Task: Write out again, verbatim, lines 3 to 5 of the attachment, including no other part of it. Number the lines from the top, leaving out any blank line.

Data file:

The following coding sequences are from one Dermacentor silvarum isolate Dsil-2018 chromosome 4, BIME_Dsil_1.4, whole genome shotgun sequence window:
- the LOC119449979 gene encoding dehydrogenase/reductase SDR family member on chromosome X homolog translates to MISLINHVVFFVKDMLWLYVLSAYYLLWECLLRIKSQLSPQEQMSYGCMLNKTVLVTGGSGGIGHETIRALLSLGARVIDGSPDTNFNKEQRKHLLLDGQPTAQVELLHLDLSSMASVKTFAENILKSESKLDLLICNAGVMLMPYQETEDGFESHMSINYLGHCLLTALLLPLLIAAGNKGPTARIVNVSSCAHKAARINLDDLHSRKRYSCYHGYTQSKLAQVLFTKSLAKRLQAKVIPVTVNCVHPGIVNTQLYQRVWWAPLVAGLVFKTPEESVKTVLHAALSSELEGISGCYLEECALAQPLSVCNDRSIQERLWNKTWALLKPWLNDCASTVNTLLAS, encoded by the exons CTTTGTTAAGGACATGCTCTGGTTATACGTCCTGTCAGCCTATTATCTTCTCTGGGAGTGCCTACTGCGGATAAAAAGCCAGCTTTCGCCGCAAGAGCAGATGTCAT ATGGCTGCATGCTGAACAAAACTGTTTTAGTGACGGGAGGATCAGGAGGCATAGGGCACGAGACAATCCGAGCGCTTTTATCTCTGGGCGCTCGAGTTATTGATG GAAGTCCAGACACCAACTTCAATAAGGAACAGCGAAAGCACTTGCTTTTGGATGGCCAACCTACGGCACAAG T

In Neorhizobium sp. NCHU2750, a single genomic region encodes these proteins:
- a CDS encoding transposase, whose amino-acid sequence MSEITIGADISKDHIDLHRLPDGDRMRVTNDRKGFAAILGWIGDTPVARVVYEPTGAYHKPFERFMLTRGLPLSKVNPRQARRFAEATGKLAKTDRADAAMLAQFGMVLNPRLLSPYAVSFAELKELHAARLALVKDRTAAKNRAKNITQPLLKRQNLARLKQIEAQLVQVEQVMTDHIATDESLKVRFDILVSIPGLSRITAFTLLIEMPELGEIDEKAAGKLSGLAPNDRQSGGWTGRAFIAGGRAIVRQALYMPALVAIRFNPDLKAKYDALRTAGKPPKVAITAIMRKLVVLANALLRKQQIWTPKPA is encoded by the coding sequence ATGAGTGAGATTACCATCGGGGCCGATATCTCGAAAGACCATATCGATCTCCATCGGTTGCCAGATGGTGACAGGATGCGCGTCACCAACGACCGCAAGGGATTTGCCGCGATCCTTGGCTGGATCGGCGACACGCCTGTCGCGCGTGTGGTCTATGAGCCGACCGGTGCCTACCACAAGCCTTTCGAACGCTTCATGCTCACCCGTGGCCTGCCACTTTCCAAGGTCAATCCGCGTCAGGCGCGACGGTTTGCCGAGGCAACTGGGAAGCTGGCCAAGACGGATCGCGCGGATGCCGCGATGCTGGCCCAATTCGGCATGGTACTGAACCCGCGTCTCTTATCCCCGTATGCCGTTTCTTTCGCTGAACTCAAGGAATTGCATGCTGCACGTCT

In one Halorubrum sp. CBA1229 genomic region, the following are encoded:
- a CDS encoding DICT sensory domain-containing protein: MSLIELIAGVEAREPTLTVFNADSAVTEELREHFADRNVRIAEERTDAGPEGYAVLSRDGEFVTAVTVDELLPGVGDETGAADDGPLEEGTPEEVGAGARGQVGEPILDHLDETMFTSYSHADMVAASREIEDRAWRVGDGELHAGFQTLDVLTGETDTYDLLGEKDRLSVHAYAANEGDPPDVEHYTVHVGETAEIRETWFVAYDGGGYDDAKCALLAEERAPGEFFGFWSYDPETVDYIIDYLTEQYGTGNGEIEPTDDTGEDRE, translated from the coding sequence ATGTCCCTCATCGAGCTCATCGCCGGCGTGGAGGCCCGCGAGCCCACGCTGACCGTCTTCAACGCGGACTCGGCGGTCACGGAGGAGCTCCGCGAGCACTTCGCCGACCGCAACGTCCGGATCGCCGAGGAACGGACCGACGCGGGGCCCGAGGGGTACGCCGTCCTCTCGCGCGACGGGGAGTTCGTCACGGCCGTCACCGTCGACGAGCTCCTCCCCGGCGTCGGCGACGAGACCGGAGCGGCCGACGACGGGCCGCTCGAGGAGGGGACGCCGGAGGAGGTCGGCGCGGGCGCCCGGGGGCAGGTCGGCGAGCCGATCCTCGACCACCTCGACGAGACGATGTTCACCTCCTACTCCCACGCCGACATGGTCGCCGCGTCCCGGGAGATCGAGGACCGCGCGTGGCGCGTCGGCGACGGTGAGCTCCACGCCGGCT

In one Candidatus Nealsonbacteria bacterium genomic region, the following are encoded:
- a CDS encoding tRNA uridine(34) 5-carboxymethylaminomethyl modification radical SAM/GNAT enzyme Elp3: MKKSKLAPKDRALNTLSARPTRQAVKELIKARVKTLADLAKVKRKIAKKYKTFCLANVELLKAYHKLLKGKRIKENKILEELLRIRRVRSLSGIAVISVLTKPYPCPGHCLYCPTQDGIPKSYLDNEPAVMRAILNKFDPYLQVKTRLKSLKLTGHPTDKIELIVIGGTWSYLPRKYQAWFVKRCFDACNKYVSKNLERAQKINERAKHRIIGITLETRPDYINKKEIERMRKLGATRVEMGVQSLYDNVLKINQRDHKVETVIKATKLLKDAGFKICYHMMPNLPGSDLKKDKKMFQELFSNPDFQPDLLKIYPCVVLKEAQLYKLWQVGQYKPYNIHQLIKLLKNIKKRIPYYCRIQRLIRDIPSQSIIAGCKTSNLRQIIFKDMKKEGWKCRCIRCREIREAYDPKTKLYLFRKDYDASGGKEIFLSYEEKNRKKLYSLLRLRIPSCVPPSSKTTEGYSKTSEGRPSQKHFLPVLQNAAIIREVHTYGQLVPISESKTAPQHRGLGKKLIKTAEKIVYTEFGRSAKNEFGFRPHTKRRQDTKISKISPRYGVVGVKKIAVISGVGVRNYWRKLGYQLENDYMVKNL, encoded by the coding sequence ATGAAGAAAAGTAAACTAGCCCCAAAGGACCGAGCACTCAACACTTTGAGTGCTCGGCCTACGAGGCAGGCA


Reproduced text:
In Neorhizobium sp. NCHU2750, a single genomic region encodes these proteins:
- a CDS encoding transposase, whose amino-acid sequence MSEITIGADISKDHIDLHRLPDGDRMRVTNDRKGFAAILGWIGDTPVARVVYEPTGAYHKPFERFMLTRGLPLSKVNPRQARRFAEATGKLAKTDRADAAMLAQFGMVLNPRLLSPYAVSFAELKELHAARLALVKDRTAAKNRAKNITQPLLKRQNLARLKQIEAQLVQVEQVMTDHIATDESLKVRFDILVSIPGLSRITAFTLLIEMPELGEIDEKAAGKLSGLAPNDRQSGGWTGRAFIAGGRAIVRQALYMPALVAIRFNPDLKAKYDALRTAGKPPKVAITAIMRKLVVLANALLRKQQIWTPKPA is encoded by the coding sequence ATGAGTGAGATTACCATCGGGGCCGATATCTCGAAAGACCATATCGATCTCCATCGGTTGCCAGATGGTGACAGGATGCGCGTCACCAACGACCGCAAGGGATTTGCCGCGATCCTTGGCTGGATCGGCGACACGCCTGTCGCGCGTGTGGTCTATGAGCCGACCGGTGCCTACCACAAGCCTTTCGAACGCTTCATGCTCACCCGTGGCCTGCCACTTTCCAAGGTCAATCCGCGTCAGGCGCGACGGTTTGCCGAGGCAACTGGGAAGCTGGCCAAGACGGATCGCGCGGATGCCGCGATGCTGGCCCAATTCGGCATGGTACTGAACCCGCGTCTCTTATCCCCGTATGCCGTTTCTTTCGCTGAACTCAAGGAATTGCATGCTGCACGTCT

In one Halorubrum sp. CBA1229 genomic region, the following are encoded: